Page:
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Thread: Acacia vs. Koa

  1. #1
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    Default Acacia vs. Koa

    Just a quick question...do you think the average ear can tell the difference between Acacia and Koa?

  2. #2
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    no i do not. and the average eyes cannot, either

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    Acacia is kind of a misleading term. There are literally a few thousand species of acacia, from "real" koa acacia trees to small scrubby desert acacia shrubs.
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  4. #4
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    Quote Originally Posted by straygator View Post
    Just a quick question...do you think the average ear can tell the difference between Acacia and Koa?
    Fairly tricky question. Can the "average" person on here who plays ukuleles a lot tell the difference between a Kala Acacia instrument and a KoAloha Koa instrument played by the same person using the same recording equipment in the same room? Yes, I would think probably so. Would that same person be able to tell the difference between an Acacia instrument and Koa instrument made by the same luthier? Probably not.

    Construction is incredibly complicated, and wood is only one factor.
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  5. #5
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    this not just tricky, it is loaded.
    wood selection is a part of the sound, and it can truly effect the sound, but build style and how well the builder understands how to work with it that can make all the difference. there are also other factors like how the wood was dried, density at that part of the tree it was taken from, or even what glue is used.
    I could go on and one.
    For the most part I can tell the difference between drastically different wood density. Mahagany/Koa/Acacia sound the same, but very different from Cedar and soft woods like Spruce.
    This is all my opinion and not here to flame. Good question either way. it made me think
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  6. #6
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    I'm an average player and I can tell the difference between my Kala acacia tenor and my koa ukes. With the same strings, the koa has more sustain/resonance and is a little bit louder.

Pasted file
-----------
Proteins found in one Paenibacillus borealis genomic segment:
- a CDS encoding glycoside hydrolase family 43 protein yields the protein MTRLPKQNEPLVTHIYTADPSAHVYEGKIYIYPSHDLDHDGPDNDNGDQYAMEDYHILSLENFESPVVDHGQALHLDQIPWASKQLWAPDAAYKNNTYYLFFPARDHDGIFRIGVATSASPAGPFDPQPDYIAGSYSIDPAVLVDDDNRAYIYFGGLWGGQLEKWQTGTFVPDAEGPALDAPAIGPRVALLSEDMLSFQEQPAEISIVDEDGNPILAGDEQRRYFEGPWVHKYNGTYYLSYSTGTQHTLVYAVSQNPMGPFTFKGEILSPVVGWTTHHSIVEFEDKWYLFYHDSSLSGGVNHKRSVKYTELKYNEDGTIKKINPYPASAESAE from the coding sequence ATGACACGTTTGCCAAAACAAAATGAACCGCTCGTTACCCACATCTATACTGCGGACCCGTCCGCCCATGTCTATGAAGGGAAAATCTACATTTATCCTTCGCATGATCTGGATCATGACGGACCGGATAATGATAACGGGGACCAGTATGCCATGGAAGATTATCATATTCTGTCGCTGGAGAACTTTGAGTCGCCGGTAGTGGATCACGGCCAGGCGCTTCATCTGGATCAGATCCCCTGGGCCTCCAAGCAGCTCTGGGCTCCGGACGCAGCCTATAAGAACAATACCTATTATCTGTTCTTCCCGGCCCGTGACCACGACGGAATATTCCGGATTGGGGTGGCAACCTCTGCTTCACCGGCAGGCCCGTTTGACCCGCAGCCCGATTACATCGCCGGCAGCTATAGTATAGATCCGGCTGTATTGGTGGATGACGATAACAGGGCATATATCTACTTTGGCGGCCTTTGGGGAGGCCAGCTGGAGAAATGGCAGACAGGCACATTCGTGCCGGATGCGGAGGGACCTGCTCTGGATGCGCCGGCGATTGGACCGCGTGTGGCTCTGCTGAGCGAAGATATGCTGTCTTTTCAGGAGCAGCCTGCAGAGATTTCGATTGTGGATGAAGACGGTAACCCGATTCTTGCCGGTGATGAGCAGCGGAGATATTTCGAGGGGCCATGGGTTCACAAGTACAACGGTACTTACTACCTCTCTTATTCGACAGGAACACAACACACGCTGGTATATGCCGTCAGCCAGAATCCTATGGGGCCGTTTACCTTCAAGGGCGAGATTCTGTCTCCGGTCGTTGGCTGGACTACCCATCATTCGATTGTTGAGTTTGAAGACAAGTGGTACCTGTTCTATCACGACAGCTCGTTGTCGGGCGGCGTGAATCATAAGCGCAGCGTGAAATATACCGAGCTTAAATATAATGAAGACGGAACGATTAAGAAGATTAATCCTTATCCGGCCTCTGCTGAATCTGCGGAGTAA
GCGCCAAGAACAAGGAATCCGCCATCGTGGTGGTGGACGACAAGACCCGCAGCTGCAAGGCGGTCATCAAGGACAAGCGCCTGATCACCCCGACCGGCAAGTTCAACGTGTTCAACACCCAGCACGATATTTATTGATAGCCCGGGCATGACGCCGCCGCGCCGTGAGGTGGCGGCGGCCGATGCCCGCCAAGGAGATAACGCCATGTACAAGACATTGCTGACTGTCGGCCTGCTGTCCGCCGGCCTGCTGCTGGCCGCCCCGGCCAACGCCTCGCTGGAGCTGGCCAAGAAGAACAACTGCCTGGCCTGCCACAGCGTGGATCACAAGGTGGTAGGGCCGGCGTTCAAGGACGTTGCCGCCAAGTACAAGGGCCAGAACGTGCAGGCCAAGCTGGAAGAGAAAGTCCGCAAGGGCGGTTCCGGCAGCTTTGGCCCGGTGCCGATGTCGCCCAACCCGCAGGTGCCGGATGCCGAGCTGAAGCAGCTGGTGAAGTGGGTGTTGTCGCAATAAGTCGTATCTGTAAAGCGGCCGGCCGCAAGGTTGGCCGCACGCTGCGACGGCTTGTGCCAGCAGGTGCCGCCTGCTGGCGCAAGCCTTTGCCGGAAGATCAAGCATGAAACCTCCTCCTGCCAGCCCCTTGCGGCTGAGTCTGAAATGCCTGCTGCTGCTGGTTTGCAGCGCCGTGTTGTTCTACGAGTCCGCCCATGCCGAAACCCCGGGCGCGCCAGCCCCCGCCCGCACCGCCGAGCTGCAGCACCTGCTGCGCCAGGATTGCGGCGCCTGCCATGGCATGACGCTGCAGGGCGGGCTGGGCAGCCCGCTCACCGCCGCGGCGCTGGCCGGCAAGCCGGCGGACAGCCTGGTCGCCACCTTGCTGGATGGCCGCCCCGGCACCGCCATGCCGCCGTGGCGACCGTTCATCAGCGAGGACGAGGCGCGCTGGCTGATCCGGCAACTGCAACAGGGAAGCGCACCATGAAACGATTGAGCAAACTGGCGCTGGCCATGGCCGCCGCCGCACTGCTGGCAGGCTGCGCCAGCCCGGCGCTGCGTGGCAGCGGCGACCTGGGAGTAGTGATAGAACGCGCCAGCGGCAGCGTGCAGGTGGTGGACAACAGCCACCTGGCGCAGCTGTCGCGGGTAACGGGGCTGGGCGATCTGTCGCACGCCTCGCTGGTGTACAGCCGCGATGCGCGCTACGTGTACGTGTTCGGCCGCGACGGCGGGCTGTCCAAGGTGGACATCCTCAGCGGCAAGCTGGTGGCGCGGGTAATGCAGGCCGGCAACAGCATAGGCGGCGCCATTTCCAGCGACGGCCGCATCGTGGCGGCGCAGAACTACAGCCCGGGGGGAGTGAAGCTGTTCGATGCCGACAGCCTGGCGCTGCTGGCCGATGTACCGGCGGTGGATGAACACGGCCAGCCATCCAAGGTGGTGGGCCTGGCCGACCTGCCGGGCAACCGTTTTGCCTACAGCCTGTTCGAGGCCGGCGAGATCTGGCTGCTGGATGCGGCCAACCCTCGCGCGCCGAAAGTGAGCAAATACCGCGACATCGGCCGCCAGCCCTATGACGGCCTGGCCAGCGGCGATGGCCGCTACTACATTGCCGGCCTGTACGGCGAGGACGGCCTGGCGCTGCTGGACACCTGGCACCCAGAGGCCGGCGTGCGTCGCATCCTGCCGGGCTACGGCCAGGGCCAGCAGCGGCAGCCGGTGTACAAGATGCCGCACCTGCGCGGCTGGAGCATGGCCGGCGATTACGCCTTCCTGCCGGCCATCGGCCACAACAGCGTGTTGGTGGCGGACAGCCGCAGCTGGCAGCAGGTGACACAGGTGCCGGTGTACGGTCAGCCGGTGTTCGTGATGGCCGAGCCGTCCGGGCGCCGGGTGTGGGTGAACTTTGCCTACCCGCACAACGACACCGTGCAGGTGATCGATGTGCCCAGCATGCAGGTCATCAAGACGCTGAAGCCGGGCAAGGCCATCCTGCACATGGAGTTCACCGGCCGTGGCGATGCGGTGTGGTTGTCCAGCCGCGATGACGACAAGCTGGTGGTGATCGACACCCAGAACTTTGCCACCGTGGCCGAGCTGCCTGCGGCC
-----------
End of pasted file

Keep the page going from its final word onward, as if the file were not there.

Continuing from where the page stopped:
But, as was well said by pulelehua, those aspects could be the difference between manufacturing and construction.
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  7. #7
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    Quote Originally Posted by ukeeku View Post
    this not just tricky, it is loaded.
    wood selection is a part of the sound, and it can truly effect the sound, but build style and how well the builder understands how to work with it that can make all the difference. there are also other factors like how the wood was dried, density at that part of the tree it was taken from, or even what glue is used.
    I could go on and one.
    For the most part I can tell the difference between drastically different wood density. Mahagany/Koa/Acacia sound the same, but very different from Cedar and soft woods like Spruce.
    This is all my opinion and not here to flame. Good question either way. it made me think
    I'd agree that Mahogany, Koa and Acacia are more similar to each other than cedar or spruce, but it's really going some to say that mahogany and Acacia/Koa sound the same. I have a ukes made of Mahogany and Koa from the same maker (Collings) - both tenors, similar but slightly different models - the sound is very different. I've played acacia and mahogany tenor Ponos - much different sound as well, but I would say more similar to each other than those with spruce tops.

    BTW, much to my surprise, the koa Collings sounds great with a low G - incredible actually, where the Mahogany tenor sounds much better with a high G and really doesn't do justice to the low G tuning. I would have guessed the opposite.

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    Last edited by wendellfiddler; 10-01-2012 at 11:36 AM.

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    Here is one of the longer threads on the subject.
    http://www.ukuleleunderground.com/fo...-Acacia-vs-Koa
    If you google acacia vs koa. Ukulele underground has 4-5 threads I saw.
    Hope that helps.

  10. #10
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    What are the same thing? Mahogany, koa and acacia? Or do you mean that Koa is type of Acacia?

    From what I hear and read in previous threads, what we call Koa is a type of Acacia but that doesn't mean they are the same thing. It's a bit more complicated than that. Sitka spruce isn't the same as the spruce I have growing outside my house in Massachusetts, but they are related and are both spruce trees.

    dt
    Last edited by wendellfiddler; 10-01-2012 at 05:36 PM.

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